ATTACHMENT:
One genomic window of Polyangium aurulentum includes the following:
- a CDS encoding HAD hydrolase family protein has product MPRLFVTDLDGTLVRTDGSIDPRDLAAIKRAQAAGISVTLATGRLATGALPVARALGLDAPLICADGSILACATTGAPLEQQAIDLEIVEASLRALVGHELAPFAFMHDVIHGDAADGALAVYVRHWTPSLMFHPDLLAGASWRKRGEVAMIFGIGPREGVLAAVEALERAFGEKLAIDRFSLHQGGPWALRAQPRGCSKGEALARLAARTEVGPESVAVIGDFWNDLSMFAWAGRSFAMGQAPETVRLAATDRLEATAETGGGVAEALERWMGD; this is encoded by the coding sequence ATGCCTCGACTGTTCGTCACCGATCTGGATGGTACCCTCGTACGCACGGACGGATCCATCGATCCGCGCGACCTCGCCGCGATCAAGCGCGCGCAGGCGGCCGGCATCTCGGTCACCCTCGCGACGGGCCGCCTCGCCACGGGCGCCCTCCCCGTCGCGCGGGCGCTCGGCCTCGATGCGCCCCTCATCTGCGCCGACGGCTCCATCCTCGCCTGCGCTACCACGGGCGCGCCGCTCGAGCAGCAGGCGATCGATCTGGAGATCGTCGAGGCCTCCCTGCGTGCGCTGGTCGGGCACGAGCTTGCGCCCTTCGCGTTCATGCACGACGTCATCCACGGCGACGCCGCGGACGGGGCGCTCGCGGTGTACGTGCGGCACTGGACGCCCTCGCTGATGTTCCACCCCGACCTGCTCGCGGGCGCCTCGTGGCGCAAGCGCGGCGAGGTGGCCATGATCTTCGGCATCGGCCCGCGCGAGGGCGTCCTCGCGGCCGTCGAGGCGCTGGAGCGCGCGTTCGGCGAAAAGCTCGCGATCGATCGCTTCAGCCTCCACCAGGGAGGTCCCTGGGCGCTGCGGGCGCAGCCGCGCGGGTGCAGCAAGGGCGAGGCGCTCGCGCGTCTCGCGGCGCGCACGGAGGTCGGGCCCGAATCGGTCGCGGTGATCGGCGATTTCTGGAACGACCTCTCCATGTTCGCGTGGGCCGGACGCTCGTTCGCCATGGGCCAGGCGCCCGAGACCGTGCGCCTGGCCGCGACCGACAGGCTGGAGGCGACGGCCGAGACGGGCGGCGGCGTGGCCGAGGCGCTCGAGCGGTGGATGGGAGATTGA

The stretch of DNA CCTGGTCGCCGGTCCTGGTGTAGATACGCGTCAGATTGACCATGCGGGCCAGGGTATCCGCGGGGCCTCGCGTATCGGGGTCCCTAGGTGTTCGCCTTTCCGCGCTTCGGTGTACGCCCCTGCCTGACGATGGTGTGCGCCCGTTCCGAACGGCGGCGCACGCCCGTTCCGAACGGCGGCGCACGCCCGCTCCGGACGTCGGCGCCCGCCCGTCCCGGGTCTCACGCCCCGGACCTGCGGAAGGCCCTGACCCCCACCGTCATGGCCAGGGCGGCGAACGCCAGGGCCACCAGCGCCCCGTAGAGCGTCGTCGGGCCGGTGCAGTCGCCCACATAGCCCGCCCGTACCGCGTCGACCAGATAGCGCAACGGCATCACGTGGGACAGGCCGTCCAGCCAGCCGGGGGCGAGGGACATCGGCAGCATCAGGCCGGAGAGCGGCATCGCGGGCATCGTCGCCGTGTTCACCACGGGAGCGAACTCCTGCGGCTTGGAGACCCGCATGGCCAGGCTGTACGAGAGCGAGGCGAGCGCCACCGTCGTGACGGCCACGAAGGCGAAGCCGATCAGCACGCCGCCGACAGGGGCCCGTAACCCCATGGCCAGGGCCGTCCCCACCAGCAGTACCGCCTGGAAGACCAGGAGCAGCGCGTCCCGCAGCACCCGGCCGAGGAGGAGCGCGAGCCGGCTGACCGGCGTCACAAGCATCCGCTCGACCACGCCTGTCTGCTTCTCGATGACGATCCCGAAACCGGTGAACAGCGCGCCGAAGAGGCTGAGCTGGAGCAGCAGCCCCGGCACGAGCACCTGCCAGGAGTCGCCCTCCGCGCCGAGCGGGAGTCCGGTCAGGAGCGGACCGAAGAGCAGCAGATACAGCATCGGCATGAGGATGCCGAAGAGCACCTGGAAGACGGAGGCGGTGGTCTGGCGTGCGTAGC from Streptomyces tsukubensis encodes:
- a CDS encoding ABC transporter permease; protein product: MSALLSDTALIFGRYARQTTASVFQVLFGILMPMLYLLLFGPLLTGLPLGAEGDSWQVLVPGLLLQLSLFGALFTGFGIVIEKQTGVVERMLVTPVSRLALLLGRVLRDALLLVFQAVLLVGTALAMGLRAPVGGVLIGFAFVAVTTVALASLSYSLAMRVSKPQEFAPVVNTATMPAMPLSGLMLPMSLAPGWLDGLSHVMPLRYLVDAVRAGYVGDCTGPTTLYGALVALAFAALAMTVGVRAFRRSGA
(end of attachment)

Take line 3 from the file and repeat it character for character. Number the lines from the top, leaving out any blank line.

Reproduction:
The stretch of DNA CCTGGTCGCCGGTCCTGGTGTAGATACGCGTCAGATTGACCATGCGGGCCAGGGTATCCGCGGGGCCTCGCGTATCGGGGTCCCTAGGTGTTCGCCTTTCCGCGCTTCGGTGTACGCCCCTGCCTGACGATGGTGTGCGCCCGTTCCGAACGGCGGCGCACGCCCGTTCCGAACGGCGGCGCACGCCCGCTCCGGACGTCGGCGCCCGCCCGTCCCGGGTCTCACGCCCCGGACCTGCGGAAGGCCCTGACCCCCACCGTCATGGCCAGGGCGGCGAACGCCAGGGCCACCAGCGCCCCGTAGAGCGTCGTCGGGCCGGTGCAGTCGCCCACATAGCCCGCCCGTACCGCGTCGACCAGATAGCGCAACGGCATCACGTGGGACAGGCCGTCCAGCCAGCCGGGGGCGAGGGACATCGGCAGCATCAGGCCGGAGAGCGGCATCGCGGGCATCGTCGCCGTGTTCACCACGGGAGCGAACTCCTGCGGCTTGGAGACCCGCATGGCCAGGCTGTACGAGAGCGAGGCGAGCGCCACCGTCGTGACGGCCACGAAGGCGAAGCCGATCAGCACGCCGCCGACAGGGGCCCGTAACCCCATGGCCAGGGCCGTCCCCACCAGCAGTACCGCCTGGAAGACCAGGAGCAGCGCGTCCCGCAGCACCCGGCCGAGGAGGAGCGCGAGCCGGCTGACCGGCGTCACAAGCATCCGCTCGACCACGCCTGTCTGCTTCTCGATGACGATCCCGAAACCGGTGAACAGCGCGCCGAAGAGGCTGAGCTGGAGCAGCAGCCCCGGCACGAGCACCTGCCAGGAGTCGCCCTCCGCGCCGAGCGGGAGTCCGGTCAGGAGCGGACCGAAGAGCAGCAGATACAGCATCGGCATGAGGATGCCGAAGAGCACCTGGAAGACGGAGGCGGTGGTCTGGCGTGCGTAGC from Streptomyces tsukubensis encodes: